Traditional IP networks may offer Quality of Service (QoS), but it’s often more complicated to implement across diverse infrastructures. MPLS inherently supports QoS and allows for more granular levels of traffic engineering, making it easier to prioritize specific types of traffic.

Label Switching in Action

Label Assignment
When a data packet enters the MPLS network, the ingress LER assigns an MPLS label based on the FEC. The FEC is determined through various attributes like the source and destination IP address, IP protocol ID, and even port numbers.

Label Swapping
As the labeled packet traverses through the MPLS network, each LSR examines the label, swaps it for a new label based on its label forwarding table, and forwards the packet to the next hop. This action is repeated until the packet reaches the egress LER.

Label Removal
The egress LER removes the MPLS label before the packet exits the MPLS network, converting it back to a standard IP packet, which is then routed to its final destination.

What is MPLS

MPLS Connection Types

MPLS offers multiple connection types to serve different networking needs, primarily falling into two categories: Point-to-Point and Point-to-Multipoint.

Point-to-Point (Pseudowire)
In a Point-to-Point connection, also known as a Pseudowire, data packets are transported between two endpoints. This is often used for connecting two remote LAN segments over an MPLS backbone.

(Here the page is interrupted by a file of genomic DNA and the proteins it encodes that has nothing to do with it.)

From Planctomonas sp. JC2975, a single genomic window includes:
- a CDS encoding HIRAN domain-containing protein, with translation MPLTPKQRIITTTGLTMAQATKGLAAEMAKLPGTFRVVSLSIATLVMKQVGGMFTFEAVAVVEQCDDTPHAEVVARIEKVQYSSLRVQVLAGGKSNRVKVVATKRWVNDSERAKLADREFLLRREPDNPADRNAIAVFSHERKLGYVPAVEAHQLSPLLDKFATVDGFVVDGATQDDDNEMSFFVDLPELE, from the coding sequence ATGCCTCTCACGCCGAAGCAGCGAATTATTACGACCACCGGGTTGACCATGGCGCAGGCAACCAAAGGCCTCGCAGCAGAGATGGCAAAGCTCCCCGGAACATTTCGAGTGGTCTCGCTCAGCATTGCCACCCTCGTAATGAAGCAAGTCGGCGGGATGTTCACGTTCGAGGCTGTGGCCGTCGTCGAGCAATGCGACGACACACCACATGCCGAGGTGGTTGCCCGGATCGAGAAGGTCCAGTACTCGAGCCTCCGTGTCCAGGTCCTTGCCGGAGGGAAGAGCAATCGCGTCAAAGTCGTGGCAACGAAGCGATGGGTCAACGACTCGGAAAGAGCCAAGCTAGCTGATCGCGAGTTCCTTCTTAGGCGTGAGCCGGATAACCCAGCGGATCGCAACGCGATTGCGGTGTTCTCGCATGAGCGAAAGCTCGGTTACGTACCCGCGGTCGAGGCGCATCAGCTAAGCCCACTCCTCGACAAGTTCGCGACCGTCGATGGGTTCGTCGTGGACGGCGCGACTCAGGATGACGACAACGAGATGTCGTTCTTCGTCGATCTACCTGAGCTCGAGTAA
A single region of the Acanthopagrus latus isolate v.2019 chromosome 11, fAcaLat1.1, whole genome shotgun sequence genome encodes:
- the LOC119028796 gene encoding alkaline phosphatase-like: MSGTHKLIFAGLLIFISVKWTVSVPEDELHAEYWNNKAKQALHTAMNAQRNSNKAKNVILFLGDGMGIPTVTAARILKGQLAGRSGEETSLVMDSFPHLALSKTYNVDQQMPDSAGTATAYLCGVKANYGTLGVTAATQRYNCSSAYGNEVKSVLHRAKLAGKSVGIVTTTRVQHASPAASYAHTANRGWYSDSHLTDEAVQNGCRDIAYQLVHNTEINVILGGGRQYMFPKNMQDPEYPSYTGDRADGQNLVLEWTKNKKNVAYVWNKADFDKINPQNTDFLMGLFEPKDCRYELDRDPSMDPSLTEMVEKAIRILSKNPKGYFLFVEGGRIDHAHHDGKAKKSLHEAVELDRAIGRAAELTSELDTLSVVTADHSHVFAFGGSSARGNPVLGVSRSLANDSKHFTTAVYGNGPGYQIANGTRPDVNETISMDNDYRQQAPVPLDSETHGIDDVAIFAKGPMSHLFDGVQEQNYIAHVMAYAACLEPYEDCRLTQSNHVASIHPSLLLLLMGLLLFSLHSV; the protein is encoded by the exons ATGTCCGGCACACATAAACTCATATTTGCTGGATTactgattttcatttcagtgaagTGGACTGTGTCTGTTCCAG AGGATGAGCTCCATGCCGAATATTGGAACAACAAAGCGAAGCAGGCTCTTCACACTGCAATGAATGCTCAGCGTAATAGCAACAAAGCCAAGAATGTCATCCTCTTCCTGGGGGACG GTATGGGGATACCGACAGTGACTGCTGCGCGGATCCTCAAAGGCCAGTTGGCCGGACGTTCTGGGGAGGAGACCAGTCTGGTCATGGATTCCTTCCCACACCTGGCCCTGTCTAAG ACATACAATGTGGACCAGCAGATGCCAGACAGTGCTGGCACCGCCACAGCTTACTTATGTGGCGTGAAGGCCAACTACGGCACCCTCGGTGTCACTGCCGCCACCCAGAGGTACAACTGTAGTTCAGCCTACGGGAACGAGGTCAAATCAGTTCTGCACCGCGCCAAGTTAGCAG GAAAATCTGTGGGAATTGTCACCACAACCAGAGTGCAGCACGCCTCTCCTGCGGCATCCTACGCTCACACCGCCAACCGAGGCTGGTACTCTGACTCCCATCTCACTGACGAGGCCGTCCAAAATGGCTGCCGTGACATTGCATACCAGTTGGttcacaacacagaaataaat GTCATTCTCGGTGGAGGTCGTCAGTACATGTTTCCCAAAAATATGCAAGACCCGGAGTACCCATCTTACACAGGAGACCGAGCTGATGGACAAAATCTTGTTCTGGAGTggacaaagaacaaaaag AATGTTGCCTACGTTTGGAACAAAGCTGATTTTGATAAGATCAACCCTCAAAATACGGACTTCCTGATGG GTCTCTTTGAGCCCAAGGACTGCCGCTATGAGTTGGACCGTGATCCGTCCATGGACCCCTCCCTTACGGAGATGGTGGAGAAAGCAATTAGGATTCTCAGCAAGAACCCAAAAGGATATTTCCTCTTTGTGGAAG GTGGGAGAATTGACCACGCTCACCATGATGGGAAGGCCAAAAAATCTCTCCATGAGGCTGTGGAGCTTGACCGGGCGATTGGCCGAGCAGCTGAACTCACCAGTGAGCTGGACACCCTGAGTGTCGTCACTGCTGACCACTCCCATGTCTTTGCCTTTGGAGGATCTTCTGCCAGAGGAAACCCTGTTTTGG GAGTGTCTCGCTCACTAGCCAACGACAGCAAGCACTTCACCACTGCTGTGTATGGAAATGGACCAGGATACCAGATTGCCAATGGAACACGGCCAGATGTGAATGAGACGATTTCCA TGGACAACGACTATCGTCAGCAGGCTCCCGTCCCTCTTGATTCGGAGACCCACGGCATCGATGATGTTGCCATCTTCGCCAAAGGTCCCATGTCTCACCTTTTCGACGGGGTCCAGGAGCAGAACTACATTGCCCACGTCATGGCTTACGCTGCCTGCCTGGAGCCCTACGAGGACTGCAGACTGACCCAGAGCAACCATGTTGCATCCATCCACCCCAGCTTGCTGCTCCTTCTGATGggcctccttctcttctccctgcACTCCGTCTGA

Point-to-Multipoint (MP2MP)
Point-to-Multipoint (MP2MP) connections involve one source sending data to multiple endpoints. This is useful in applications like IPTV broadcasting where a single source needs to distribute data to multiple receivers.

Whilst MPLS primarily uses these two fundamental connection types for transporting data: Point-to-Point (Pseudowire) and Point-to-Multipoint (MP2MP), there are however variations and subtypes within these categories.

Here are some additional types:

Layer 2 MPLS VPNs

  1. VPLS (Virtual Private LAN Service): VPLS allows multiple sites to be connected over a single bridged domain, essentially acting like a single Ethernet switch.
  2. MPLS-TP (MPLS-Transport Profile): MPLS-TP is a simplified version of MPLS designed for transport networks. It offers LSPs (Label Switch Paths) but lacks some of the more advanced features of standard MPLS like traffic engineering.

Layer 3 MPLS VPNs

  1. L3VPN: In Layer 3 VPNs, the MPLS label is added to packets along with the routing information. This allows the service provider to route packets through their network without knowing the details of the customers’ internal networks.
  2. MPLS Multicast VPNs: In a multicast VPN, MPLS labels are used to distribute multicast traffic to multiple points across the MPLS network.

Traffic Engineering Tunnels

  1. RSVP-TE (Resource Reservation Protocol with Traffic Engineering): This allows the creation of reserved paths for particular data flows, enabling better bandwidth utilization and handling of Quality of Service (QoS) parameters.